Heiko Maas insists that annexation would break international law but stands strong against Iran in meetings with Netanyahu, Gantz and Ashkenazi.
By Batya Jerenberg, World Israel News
Germany’s foreign minister told Israel’s top leaders Wednesday that the EU is seriously considering punishing Israel if it goes ahead with its plan to declare sovereignty over 30 percent of Judea and Samaria and the Jordan Valley next month. But he says he shares Jerusalem’s concerns regarding Iran.
In personal meetings with Prime Minister Benjamin Netanyahu, Alternate Prime Minister and Defense Minster Benny Gantz, and Foreign Minister Gabi Ashkenazi, Heiko Maas said that although his country has a “special” relationship with Israel, Berlin agrees with the majority of the European continent that Israel would be breaking the law if it applied sovereignty.
“I will continue to … explain our serious and honest worries as a very special friend of Israel about the possible consequences of such a move,” he said during a press conference with Ashkenazi.
“We share these views with our European partners, and we are of the view that annexation does not go together with international law…. We support a two-state solution arrived at through negotiations – and annexation may thwart this.”
Maas specified that he was in Jerusalem to listen to Israel’s side and that no concrete punitive measures were brought up in his discussions.
“I did not mention any price Israel would pay for annexation,” he said. “As a friend of Israel, I’m here to get information.”
All 27 member states of the European Union must agree on sanctions for the bloc to act as a whole. Since Israel has already received support for its position from countries such as Hungary and Austria, an EU-wide retaliation may not be possible.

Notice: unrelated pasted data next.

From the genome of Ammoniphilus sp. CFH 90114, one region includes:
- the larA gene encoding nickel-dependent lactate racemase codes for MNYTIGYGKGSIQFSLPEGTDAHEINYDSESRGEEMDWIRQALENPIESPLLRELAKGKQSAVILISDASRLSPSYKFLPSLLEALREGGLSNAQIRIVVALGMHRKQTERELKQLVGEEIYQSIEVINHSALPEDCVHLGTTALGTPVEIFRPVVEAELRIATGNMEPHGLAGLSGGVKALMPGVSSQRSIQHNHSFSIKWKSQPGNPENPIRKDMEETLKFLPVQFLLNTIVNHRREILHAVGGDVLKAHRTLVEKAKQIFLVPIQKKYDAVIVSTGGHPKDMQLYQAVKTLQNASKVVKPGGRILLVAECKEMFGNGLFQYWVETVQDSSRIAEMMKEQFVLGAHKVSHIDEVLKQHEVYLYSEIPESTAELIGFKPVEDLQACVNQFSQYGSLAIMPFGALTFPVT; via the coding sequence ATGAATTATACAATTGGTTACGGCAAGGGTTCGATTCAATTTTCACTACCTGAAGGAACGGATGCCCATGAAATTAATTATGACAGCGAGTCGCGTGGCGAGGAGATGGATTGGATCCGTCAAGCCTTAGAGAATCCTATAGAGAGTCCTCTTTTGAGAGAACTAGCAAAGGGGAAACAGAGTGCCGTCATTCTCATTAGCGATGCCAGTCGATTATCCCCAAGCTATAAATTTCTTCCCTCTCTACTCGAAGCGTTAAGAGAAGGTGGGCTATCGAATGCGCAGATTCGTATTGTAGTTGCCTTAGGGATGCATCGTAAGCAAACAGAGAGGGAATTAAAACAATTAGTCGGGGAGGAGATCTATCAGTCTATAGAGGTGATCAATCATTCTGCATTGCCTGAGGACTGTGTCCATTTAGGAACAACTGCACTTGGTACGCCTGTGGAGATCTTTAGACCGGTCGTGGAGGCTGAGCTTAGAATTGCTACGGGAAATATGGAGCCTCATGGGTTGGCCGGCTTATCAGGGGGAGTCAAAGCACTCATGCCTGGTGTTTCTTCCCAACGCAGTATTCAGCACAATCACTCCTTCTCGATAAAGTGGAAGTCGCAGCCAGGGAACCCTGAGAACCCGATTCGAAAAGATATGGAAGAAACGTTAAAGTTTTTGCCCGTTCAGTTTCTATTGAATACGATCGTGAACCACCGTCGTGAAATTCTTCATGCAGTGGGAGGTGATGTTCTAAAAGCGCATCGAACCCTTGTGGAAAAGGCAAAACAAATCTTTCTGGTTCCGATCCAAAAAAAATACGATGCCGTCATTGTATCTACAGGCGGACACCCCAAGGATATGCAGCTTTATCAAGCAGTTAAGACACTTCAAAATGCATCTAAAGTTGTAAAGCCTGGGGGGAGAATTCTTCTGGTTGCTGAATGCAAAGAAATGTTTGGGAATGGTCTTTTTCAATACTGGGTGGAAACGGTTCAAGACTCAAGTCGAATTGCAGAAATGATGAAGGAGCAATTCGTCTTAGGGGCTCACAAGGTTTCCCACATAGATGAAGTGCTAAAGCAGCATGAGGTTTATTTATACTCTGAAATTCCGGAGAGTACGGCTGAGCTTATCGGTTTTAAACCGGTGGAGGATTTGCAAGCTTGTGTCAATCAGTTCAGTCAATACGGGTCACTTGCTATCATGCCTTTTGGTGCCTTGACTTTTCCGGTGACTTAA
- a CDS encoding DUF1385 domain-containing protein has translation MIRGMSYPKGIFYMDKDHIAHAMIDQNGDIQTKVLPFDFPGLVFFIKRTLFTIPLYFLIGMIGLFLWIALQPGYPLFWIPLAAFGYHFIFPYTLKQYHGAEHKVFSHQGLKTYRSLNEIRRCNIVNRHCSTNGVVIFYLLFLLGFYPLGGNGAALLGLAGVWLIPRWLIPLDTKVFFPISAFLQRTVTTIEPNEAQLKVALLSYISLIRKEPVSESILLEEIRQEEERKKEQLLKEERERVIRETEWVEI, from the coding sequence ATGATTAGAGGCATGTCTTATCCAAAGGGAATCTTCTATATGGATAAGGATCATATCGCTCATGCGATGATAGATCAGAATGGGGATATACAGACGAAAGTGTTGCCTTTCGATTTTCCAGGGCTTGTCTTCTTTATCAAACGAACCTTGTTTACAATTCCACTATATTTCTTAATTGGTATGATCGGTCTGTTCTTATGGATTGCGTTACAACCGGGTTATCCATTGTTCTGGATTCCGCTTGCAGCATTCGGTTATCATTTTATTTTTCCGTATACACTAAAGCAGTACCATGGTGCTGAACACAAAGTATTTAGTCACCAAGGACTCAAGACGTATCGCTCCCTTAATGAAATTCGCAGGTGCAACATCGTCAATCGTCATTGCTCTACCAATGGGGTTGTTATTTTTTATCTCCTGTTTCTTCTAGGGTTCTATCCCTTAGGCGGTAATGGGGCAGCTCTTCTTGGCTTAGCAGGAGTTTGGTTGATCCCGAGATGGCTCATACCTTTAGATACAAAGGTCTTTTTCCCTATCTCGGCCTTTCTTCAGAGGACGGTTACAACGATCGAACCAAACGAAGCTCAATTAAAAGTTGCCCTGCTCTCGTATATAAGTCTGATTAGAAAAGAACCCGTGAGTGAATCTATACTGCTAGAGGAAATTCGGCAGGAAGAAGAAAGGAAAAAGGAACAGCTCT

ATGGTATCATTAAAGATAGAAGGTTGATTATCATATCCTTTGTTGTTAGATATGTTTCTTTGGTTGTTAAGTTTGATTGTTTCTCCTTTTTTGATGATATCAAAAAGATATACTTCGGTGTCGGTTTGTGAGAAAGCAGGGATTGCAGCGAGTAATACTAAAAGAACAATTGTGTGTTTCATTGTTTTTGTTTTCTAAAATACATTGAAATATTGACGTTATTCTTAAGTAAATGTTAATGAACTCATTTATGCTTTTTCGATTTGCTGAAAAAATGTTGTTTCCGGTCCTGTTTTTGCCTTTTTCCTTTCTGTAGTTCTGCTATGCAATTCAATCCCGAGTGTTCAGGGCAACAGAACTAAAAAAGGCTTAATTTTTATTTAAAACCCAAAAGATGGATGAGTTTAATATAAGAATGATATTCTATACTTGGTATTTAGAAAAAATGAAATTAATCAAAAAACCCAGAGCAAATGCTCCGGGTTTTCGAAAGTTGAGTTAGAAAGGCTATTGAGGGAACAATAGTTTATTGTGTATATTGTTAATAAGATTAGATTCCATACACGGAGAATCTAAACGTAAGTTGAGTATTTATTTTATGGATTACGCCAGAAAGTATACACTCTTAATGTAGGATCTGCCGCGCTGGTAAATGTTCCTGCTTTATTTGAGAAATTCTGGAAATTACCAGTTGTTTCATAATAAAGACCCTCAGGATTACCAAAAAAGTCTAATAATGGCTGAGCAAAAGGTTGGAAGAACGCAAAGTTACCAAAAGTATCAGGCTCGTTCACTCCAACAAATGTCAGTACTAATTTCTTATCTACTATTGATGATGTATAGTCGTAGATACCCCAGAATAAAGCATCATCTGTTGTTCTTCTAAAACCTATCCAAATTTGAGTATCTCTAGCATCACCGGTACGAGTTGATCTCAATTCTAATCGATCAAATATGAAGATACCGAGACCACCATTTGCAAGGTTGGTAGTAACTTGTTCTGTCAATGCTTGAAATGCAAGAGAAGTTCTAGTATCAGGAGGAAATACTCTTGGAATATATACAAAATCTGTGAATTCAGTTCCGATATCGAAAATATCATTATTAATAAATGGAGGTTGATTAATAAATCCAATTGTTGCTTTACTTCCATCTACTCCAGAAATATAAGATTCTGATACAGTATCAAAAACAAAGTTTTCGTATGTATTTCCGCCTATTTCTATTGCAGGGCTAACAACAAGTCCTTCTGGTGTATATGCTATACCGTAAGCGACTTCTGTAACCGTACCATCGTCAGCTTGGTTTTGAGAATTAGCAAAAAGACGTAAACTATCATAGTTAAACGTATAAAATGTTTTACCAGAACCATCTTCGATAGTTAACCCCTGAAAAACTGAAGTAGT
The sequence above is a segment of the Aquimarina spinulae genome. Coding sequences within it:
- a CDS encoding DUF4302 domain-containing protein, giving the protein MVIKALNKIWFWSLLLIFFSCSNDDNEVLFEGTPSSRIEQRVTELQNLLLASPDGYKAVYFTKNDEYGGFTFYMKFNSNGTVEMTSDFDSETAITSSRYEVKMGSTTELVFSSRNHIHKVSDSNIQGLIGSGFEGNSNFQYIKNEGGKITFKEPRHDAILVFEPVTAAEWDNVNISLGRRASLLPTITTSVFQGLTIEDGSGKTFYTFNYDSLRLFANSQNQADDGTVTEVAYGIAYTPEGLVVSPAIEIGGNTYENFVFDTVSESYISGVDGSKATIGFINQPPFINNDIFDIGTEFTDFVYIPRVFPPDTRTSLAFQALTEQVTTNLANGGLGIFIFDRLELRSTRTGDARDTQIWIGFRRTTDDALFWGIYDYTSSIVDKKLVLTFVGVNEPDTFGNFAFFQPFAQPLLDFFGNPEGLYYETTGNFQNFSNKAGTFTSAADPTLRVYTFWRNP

With that possibly in mind, Maas said that individual states could theoretically downgrade trade relations with Israel or formally recognize a Palestinian state that the Palestinian Authority has threatened to declare if Israel applies sovereignty.
Israel has always officially maintained that its rights to Judea and Samaria are anchored in international law, as the territory was part of the British Mandate for Palestine and as such was legally designated as part of the Jewish homeland in the San Remo Conference of 1920. All the resolutions of that conference were adopted by the League of Nations and then its replacement body – the United Nations.
On a more positive note, the foreign minister agreed with Israel about the danger of Iran’s recent surge in production of low-enriched uranium, as revealed last week by the IAEA. He said Germany is “disturbed” by the Islamic Republic’s violations of the nuclear accord and plans to invoke the deal’s Dispute Resolution Mechanism to resolve the standoff with the nuclear watchdog agency.
All three Israeli leaders urged Maas to heighten economic pressure on Iran, in line with the American position, and renew the UN Security Council’s weapons embargo on the rogue state when the current embargo expires this winter. Germany is to assume the one-month presidency of the Security Council on July 1.